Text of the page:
Here’s a tip from a person who rarely gets her panties in a bunch, and/or internalizes to her own detriment, the behavior of others:*
Will Smith’s actions were, by any objective standard, disgraceful and unacceptable. Chris Rock’s joke was, by any objective standard, mildly distasteful, and not particularly funny.** And it is perfectly all right to say so about both things without droning on about your own emotional disturbance that occurred as a result of any of it. Will Smith’s behavior, in particular, had nothing to do with, and said nothing about, you, and there is no need for you to become twitterpated (see what I did there?) about it as a result.
As is the case in many such instances, I learned this lesson the hard way, being the older daughter of a woman who’d be diagnosed in this day and age–I’m pretty sure–as suffering from bipolar disorder, and perhaps an element of narcissistic personality disorder as well. If I’d become “triggered and traumatized” every time Mum engaged in public behavior intended to draw attention to herself, or to humiliate and embarrass members of her immediate family, I’d still be hiding in the cupboard under the stairs curled into the fetal position, here eight years after her death. My mother’s behavior was a reflection, not on me, but on herself and on her own problems. If she’d gotten the help she needed at any point in time, things might have been different. But she did not. And they were not.
Get over yourself, please.
This is not about you, your feelings, your disturbance, your hurt and your upset. (I do see, in spite of all your intestinal upheavals, that you’re still fly enough to use the situation as an excuse to promote your streaming series and your tour this fall. LOL.)
This is about Will Smith and his need to own his bad behavior.
The freedom to assign responsibility for the foolish/malign/idiotic/self-serving/wrong behavior of others directly to those others, without shouldering some sort of psychic burden and turmoil upon ourselves, and making every situation all about “me,” is healthy and sane.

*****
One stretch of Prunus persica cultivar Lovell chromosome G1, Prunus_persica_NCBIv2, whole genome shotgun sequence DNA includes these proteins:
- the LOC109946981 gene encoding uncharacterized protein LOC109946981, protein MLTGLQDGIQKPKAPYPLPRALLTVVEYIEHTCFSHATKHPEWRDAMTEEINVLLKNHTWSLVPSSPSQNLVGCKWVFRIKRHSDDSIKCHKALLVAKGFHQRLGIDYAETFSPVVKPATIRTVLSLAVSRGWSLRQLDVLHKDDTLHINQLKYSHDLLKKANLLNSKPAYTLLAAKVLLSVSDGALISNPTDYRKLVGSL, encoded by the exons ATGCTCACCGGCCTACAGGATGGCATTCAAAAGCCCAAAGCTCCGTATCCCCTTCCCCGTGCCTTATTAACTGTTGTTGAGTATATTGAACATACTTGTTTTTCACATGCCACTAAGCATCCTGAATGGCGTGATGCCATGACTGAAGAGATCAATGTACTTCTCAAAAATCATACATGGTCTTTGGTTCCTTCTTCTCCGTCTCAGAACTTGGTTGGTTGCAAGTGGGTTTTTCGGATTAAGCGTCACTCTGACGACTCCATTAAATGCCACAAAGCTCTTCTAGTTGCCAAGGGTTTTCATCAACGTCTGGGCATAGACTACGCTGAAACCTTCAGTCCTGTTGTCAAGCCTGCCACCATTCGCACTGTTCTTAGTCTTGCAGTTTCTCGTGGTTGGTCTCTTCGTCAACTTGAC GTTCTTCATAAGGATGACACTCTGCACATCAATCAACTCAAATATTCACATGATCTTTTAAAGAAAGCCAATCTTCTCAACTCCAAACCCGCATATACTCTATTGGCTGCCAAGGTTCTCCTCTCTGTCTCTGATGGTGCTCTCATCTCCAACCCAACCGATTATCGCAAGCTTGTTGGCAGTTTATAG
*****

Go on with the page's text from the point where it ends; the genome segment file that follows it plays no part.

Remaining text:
I think you know that Will Smith’s behavior was wrong. And yet you can’t simply say so without virtue-signaling your own discomfort with such an objective “value judgment” because you don’t want to be called “judgmental. So you tie yourself in knots, and bore us with your own internal struggles, embarrassments, and manias, in order to deflect attention from your point.
Transparency is a wonderful thing. I can see right through you.
My best to you, whoever you are,
PS: I invoke here Mark Steyn’s marvelous “Song of the Week” post, and his link to this mélange of “Not Even Nominated” songs by Steve Lawrence and Sammy Davis Jr.:
Hard to imagine either the talent, or the selection, for such a thing today. I mean, really (explicit): Cop Killer, Bring Your Whole Crew, Stay Wide Awake, Wet Ass Pussy. What to pick from? Who to feature? Pole dancing? Homoerotic BDSM scenes from a velvet-encrusted bed? Gang rape? Sodomy? Abortion? Murder? Cop killings?
TBPC, none of the above links “traumatize[s] and triggers” me or sends me into a syncope of self-doubt, misery, or sickness. All any of them tells me is that our culture has debased itself to the point where violence, racism, sexism, and deviancy have become the norm–and that none of those things has happened at the hands of the conservatives and right-wingers that you regularly mock.
Wake up, please.
Yours, in perpetual Hope,
*Of course, there are exceptions. But those cases are rather extreme. Rule #40.
**And I dare say it was missed by many who don’t know the story of Jada’s alopecia, or who’ve never heard of G.I. Jane, a movie–let’s face it–from the last century and which is over a quarter-of-a-century old.